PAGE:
Glossary

Asafoetida

Asafoetida

Pronounce it: Ass-a-feh-te-dah/Ass-a-feh-tee-dah

This is a gum from a variety of giant fennel, which naturally has a horrid and offensive smell, rather like rotting garlic, as in foetid. Yet it is considered the most blessed of flavourings amongst Jain and Brahmin Indians, who eat neither garlic nor onions, for it adds a very similar savouriness.

Asafoetida is also a Godsend to the many millions of others who won’t eat or can’t properly digest raw or undercooked onion or who don’t like garlic, either to eat or subsequently smell on their breath. 

Availability

Easily available online, from bigger supermarkets and from Indian spice stockists, where it is known as hing.

Choose the best

Asafoetida comes in two main forms.

As a brown powder it is the full-strength dried gum that has been ground; it is highly odorous and must be used in very, very small amounts.

It is easier and better to source and use it as a yellow powder, when it has been diluted with flour or rice flour and turmeric, but it must still be used scantily. Different producers temper it different ways, so check the packaging for directions – but see below for guidance.

The real thing is red-brown lumps of different sizes but you are unlikely to encounter it.

Store it

Once a container of asafoetida has been opened it’s best to close it as soon as possible. Then, keep it hermetically sealed in an airtight plastic container, or double wrapped – at least. If the aroma escapes you will awake to find a house reeking of yesterday’s garlic.

Asafoetida’s degree of pungency is directly proportionate to its freshness, as its volatile oil escapes easily and the essence then fades. Take great note of the storage advice and replace it often if you use it regularly.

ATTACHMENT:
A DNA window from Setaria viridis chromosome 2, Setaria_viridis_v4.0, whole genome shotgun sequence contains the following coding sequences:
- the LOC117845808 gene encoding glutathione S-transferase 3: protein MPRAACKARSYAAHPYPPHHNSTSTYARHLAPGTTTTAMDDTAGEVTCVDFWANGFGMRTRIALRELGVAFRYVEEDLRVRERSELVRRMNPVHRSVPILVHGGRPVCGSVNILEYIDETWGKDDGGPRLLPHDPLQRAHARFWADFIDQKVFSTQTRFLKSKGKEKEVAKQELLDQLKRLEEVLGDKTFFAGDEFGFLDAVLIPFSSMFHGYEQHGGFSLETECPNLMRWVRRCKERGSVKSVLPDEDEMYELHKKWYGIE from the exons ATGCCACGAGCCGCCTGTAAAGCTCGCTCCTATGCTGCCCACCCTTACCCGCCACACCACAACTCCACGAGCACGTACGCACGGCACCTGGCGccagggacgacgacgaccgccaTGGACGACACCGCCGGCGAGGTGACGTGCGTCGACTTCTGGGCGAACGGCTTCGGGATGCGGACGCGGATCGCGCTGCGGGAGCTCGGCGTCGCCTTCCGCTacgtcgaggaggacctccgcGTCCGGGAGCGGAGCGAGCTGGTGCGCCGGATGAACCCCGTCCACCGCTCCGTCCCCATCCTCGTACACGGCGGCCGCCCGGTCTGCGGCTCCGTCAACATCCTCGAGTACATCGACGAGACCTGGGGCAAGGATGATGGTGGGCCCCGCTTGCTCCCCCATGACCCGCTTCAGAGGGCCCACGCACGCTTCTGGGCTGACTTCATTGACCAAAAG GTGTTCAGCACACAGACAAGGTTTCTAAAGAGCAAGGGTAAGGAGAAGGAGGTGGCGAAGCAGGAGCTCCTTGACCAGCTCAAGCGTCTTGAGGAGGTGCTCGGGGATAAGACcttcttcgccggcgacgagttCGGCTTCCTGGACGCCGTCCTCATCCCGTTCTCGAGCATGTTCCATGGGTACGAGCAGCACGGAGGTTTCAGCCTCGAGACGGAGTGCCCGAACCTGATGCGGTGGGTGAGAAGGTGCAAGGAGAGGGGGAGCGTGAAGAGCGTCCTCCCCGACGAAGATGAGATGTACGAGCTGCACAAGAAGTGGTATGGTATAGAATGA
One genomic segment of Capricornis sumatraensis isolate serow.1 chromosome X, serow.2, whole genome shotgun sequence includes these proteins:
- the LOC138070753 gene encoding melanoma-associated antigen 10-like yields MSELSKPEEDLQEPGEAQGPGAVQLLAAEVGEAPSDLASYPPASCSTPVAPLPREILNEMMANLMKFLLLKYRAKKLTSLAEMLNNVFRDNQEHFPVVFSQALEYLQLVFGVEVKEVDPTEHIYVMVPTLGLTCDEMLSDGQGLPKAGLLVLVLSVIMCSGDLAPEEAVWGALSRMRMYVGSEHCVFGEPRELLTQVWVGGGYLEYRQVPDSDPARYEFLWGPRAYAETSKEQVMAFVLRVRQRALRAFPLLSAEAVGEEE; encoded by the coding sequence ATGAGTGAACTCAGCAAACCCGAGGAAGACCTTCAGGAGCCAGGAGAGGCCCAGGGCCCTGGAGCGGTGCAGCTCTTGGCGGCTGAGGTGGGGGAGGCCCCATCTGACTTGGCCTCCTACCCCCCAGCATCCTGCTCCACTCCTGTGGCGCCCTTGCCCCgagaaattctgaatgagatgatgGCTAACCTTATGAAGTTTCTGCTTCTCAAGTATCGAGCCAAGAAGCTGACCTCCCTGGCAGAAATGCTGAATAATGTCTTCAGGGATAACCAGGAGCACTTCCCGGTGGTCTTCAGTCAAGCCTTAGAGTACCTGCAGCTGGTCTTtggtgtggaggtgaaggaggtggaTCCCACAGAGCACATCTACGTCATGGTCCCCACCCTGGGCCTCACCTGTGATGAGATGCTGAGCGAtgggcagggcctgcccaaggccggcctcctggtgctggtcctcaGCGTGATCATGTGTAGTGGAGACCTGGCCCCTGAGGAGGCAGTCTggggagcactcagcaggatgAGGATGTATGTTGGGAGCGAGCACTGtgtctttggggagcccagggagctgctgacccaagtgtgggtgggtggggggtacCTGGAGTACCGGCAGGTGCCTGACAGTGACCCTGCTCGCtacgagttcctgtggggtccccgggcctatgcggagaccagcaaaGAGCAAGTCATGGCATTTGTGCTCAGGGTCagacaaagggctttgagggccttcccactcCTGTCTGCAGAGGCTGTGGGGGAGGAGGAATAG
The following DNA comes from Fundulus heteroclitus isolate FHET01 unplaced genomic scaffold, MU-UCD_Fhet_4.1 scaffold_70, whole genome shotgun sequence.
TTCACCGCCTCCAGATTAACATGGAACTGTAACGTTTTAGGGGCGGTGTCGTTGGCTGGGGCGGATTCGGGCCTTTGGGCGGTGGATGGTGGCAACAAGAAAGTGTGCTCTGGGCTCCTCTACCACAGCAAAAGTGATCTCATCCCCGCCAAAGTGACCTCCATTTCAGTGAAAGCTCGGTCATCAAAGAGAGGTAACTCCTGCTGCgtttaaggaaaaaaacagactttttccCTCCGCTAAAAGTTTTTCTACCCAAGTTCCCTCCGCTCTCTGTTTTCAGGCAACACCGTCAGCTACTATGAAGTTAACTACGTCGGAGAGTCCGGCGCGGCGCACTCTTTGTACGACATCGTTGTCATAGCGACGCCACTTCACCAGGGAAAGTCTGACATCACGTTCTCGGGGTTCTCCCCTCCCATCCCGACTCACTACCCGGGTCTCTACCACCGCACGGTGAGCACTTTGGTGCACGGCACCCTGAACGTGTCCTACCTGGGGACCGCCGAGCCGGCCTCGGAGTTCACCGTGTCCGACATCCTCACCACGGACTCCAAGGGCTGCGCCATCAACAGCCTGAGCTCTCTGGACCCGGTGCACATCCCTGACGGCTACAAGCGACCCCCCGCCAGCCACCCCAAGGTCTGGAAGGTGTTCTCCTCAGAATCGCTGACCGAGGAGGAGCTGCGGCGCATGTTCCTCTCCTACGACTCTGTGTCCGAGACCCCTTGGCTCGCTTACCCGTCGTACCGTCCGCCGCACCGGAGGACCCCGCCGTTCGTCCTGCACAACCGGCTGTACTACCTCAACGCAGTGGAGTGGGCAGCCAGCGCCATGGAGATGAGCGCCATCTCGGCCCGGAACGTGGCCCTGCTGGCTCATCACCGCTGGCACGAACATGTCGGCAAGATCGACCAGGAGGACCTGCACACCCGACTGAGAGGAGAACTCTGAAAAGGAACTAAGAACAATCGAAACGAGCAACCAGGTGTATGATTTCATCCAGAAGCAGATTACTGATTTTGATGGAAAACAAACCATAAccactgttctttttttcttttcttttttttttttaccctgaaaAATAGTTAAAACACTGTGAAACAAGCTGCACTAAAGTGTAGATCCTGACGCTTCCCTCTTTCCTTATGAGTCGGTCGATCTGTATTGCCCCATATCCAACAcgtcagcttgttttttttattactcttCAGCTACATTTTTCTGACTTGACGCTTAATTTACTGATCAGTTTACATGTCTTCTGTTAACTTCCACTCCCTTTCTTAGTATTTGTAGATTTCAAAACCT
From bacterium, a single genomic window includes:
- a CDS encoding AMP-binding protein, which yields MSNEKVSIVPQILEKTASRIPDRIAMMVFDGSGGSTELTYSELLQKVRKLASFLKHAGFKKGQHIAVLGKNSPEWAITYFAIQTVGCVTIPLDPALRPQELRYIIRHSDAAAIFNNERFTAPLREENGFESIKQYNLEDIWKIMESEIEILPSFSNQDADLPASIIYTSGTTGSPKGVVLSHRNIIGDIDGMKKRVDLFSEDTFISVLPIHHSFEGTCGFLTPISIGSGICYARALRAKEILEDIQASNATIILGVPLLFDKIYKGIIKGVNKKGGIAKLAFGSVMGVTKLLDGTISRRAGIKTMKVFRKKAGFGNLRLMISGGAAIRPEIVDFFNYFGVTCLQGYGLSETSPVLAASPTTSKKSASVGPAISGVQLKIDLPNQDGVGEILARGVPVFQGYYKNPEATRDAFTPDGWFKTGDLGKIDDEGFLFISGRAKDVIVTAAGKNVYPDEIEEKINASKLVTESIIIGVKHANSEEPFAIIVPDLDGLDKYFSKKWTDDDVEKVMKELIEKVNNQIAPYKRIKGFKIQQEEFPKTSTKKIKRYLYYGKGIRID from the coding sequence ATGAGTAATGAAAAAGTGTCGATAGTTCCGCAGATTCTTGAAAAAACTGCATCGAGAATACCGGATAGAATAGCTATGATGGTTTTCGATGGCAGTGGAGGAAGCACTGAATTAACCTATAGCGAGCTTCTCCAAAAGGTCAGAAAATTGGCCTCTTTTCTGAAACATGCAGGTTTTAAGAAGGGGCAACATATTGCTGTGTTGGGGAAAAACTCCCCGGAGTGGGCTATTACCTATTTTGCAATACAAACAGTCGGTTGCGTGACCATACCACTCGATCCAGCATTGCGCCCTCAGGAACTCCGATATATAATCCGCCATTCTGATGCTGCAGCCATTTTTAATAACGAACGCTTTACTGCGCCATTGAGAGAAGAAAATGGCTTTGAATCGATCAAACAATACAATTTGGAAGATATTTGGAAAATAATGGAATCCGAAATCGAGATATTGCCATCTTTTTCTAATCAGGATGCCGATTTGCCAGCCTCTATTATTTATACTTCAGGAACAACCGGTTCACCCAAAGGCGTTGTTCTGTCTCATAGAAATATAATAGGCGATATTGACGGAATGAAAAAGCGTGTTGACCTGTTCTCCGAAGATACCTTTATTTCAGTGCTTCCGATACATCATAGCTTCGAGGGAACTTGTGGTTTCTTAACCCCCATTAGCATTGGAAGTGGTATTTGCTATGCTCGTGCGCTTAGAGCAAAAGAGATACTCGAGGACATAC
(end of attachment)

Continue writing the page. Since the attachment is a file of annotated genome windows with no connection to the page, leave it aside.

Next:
Cook it

Generally, the yellow, diluted asafoetida powder is used in about the proportion of a pinch or two to 250g of the main ingredient. The real thing is used in smaller amounts. You will quickly discover if you like more or less and there is no harm done if you use too much; longer cooking mellows it. But do use enough to allow it to be recognised and to contribute subtly to the cooked dish.

Asafoetida works best when first fried for five to ten seconds in hot oil until its pungency is dramatically obvious- make sure you have the extractor on or the window open. Then quickly add other ingredients to stop it burning.

Even such small amounts of asafoetida give a comforting onion-garlic flavour, which is specially good in vegetarian dishes of all kinds as well as in meat curries and stews – almost anywhere you would use onion and/or garlic but don’t wish to do so.

Tiny amounts give a gentle lift to fish, egg or cheese dishes where onion would be too coarse or bulky; yes even in a Welsh Rarebit. It’s ideal for use when you are not certain if others like onions and garlic or when you do not want subsequently to have garlic breath or the wind problems that onion might generate. That includes in salads and salad dressings, too.

In fact, asafoetida is also a great natural defeater of intestinal wind, and that alone recommends it for inclusion in any and everything that includes lentils or beans.

What’s not to like?

 

Pioneering BBC-TV Chef Glynn Christian is author of REAL FLAVOURS - the Handbook of Gourmet and Deli Ingredients, voted 'World's Best Food Guide'.

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